Sweet and savory, brown soy sauce-based tteok-bokki is often referred to as gungjung-tteok-bokki (궁중떡볶이; "royal court tteok-bokki").[9] Its history dates back to a royal court dish before the introduction of chili pepper, which happened in the Joseon era (17th & 18th Centuries).[10] The earliest record of gungjung tteokbokki was that in the 1800s, a cookbook called "Siuijeonseo".[10] Having a taste similar to japchae (stir-fried glass noodles and vegetables), it was enjoyed by the royals as a banchan and as a snack.[9] Although traditional tteok-bokki was made with soup soy sauce, which is the traditional (and was the only) type of soy sauce in the pre-modern Korea, sweeter regular soy sauce has taken its place in modern times. Other traditional ingredients such as sirloin or short ribs, sesame oil, scallions, rock tripe, pine nuts, and toasted and ground sesame seeds are still commonly used in modern gungjung-tteok-bokki.[5] Other ingredients such as mung bean sprouts, carrots, onions, dried Korean zucchini, garlic, and pyogo mushrooms are also used frequently. The dish is usually served with egg garnish.[9]

Cheese Tteokbokki

Cheese tteokbokki, a variant of tteokbokki, refers to food that is placed on top of a complete tteokbokki or has cheese in it. When chewed, it combines rice cakes with cheese, which gives you a strong sense of it. It is sold in snack bars and is easy to eat at home. And depending on individual tastes, they can be eaten with green tea powder, herb powder, sesame, parsley, etc.

Gireum tteok-bokkiEdit

Gireum tteok-bokki (기름떡볶이; "oil tteok-bokki") is a variety of tteok-bokki that is stirfried in oil and served with little sauce. This style is most famously found in Seoul's Tongin Market, where visitors can buy coins, which in turn can be used to purchase food from various vendors around the market. [11] U.S. Secretary of State John Kerry, who visited Korea in February 2014, sampled Gireum tteok-bokki at the Tongin Market.[12]


See alsoEdit


  1. ^ National Institute of Korean Language (30 July 2014). "주요 한식명(200개) 로마자 표기 및 번역(영, 중, 일) 표준안" (PDF) (in Korean). Retrieved 22 February 2017. Lay summaryNational Institute of Korean Language.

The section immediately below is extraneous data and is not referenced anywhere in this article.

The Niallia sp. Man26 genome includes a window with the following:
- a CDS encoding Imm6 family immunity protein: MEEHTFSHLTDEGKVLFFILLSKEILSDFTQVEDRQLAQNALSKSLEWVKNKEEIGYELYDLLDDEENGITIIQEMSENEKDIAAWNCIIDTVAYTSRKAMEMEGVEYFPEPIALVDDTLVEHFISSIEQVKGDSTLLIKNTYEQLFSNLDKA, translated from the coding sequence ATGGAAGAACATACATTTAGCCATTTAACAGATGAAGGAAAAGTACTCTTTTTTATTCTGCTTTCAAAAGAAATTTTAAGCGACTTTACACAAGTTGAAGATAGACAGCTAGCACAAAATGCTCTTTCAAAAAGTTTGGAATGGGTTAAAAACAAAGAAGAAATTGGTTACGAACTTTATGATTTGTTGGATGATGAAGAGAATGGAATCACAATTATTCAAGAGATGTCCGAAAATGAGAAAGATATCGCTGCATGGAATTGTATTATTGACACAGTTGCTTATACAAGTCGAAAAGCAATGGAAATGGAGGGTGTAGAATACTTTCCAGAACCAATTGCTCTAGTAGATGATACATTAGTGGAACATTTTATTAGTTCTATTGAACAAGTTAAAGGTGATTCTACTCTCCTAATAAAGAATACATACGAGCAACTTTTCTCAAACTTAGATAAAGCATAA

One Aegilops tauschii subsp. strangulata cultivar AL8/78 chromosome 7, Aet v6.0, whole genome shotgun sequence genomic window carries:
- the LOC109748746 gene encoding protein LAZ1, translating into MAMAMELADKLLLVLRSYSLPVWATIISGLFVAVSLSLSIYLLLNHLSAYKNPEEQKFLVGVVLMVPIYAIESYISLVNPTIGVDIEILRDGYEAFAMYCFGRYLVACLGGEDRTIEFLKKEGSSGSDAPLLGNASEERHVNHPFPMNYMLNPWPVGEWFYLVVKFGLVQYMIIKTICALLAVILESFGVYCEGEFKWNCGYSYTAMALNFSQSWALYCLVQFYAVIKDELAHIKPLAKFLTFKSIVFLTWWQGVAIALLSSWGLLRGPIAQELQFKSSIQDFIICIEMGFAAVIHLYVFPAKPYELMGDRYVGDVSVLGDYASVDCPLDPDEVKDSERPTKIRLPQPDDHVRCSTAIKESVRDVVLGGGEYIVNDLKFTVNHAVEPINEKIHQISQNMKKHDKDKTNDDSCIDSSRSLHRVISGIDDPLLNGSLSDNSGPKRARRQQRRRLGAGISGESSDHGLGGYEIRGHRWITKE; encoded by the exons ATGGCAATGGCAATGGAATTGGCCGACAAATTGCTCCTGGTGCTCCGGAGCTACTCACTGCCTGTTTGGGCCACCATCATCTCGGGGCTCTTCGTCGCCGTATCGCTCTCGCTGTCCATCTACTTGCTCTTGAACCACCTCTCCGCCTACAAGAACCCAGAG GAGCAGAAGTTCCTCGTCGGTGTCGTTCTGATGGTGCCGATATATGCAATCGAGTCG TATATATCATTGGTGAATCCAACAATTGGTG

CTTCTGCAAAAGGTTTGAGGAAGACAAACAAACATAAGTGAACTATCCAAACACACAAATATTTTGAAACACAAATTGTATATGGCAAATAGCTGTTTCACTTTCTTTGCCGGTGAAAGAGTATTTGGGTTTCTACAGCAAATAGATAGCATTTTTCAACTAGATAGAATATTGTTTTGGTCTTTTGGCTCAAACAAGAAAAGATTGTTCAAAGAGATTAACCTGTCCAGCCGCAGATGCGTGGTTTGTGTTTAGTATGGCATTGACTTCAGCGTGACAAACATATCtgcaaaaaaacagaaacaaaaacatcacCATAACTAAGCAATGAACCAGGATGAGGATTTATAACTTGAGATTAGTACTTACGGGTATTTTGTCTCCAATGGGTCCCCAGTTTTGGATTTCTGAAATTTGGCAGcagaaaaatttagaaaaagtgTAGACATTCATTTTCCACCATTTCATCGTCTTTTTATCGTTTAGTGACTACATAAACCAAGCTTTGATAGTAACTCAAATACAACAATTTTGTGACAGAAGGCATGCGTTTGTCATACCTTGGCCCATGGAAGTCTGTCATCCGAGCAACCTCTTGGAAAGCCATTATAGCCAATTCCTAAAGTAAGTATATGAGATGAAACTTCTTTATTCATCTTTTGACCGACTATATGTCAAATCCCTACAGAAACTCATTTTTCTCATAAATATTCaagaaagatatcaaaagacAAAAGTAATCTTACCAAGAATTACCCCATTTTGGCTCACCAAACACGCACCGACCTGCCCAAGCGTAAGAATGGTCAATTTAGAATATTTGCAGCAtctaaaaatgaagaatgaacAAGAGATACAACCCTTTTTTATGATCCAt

2. ^ 이, 석희 (24 March 2009). "[백년맛집] 쌀떡·밀가루떡·칼라떡까지…떡볶이 떡도 다양해". The Daily Sports (in Korean). Archived from the original on 8 March 2017. Retrieved 7 March 2017. Cite uses deprecated parameter |deadurl= (help)
  3. ^ Lee, Jiyeon (29 May 2012). "Don't say we didn't warn you: Korea's 5 spiciest dishes". CNN Go. Archived from the original on 31 May 2012. Retrieved 2 June 2012. Cite uses deprecated parameter |deadurl= (help)
  4. ^ Unknown (1919) [late 19th century]. Siuijeonseo (in Korean). Manuscript by Sim Hwanjin. Sangju, Korea. Lay summaryKorean Food Foundation.
  5. ^ a b c d Bang, Sinyeong (1942) [1917]. Joseon Yori Jebeop 조선요리제법 (in Korean) (revised and enlarged ed.). Seoul: Hanseong doseo jusikhoesa. Archived from the original on 2017-03-12 – via Korean Food Foundation. Cite uses deprecated parameter |deadurl= (help)
  6. ^ "맛있고 재미있는 한식이야기 < 한식 스토리 < 한식(Hansik) < 한식 포털". (in Korean). Retrieved 2018-06-24.
  7. ^ a b "Jeukseok-tteok-bokki" 즉석떡볶이. Doopedia (in Korean). Doosan Corporation. Retrieved 12 March 2017.
  8. ^ "떡볶이". 위키백과, 우리 모두의 백과사전 (in Korean). 2017-08-28.
  9. ^ a b c "Gungjung-tteok-bokki" 궁중떡볶이. Doopedia (in Korean). Doosan Corporation. Retrieved 12 March 2017.
  10. ^ a b "Gungjung-tteok-bokki". (in Korean). Archived from the original on 2018-04-18. Retrieved 2018-04-18. Cite uses deprecated parameter |dead-url= (help)
  11. ^ "The best tteokbokki in Seoul". Time Out Seoul. Retrieved 2019-03-19.
  12. ^ 설승은 (2014-02-13). "<통인시장 찾은 존 케리 "매운 떡볶이 베리 굿">". 연합뉴스 (in Korean). Retrieved 2019-04-03.